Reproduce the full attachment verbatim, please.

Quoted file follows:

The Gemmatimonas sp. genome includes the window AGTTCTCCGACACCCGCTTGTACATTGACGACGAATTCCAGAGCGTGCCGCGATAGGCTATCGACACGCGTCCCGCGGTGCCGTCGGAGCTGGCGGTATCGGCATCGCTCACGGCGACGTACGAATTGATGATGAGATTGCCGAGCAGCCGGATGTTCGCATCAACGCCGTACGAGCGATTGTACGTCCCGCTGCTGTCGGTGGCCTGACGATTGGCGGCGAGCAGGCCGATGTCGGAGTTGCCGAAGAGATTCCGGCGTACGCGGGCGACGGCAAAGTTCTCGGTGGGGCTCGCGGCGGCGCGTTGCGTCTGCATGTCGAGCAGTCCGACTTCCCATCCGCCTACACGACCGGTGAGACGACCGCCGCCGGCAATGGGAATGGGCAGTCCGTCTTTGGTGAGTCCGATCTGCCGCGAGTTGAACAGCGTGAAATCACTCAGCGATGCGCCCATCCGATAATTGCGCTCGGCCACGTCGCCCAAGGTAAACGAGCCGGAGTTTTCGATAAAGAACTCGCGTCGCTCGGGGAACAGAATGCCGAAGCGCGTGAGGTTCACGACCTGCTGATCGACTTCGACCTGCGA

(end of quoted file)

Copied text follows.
The Gemmatimonas sp. genome includes the window AGTTCTCCGACACCCGCTTGTACATTGACGACGAATTCCAGAGCGTGCCGCGATAGGCTATCGACACGCGTCCCGCGGTGCCGTCGGAGCTGGCGGTATCGGCATCGCTCACGGCGACGTACGAATTGATGATGAGATTGCCGAGCAGCCGGATGTTCGCATCAACGCCGTACGAGCGATTGTACGTCCCGCTGCTGTCGGTGGCCTGACGATTGGCGGCGAGCAGGCCGATGTCGGAGTTGCCGAAGAGATTCCGGCGTACGCGGGCGACGGCAAAGTTCTCGGTGGGGCTCGCGGCGGCGCGTTGCGTCTGCATGTCGAGCAGTCCGACTTCCCATCCGCCTACACGACCGGTGAGACGACCGCCGCCGGCAATGGGAATGGGCAGTCCGTCTTTGGTGAGTCCGATCTGCCGCGAGTTGAACAGCGTGAAATCACTCAGCGATGCGCCCATCCGATAATTGCGCTCGGCCACGTCGCCCAAGGTAAACGAGCCGGAGTTTTCGATAAAGAACTCGCGTCGCTCGGGGAACAGAATGCCGAAGCGCGTGAGGTTCACGACCTGCTGATCGACTTCGACCTGCGA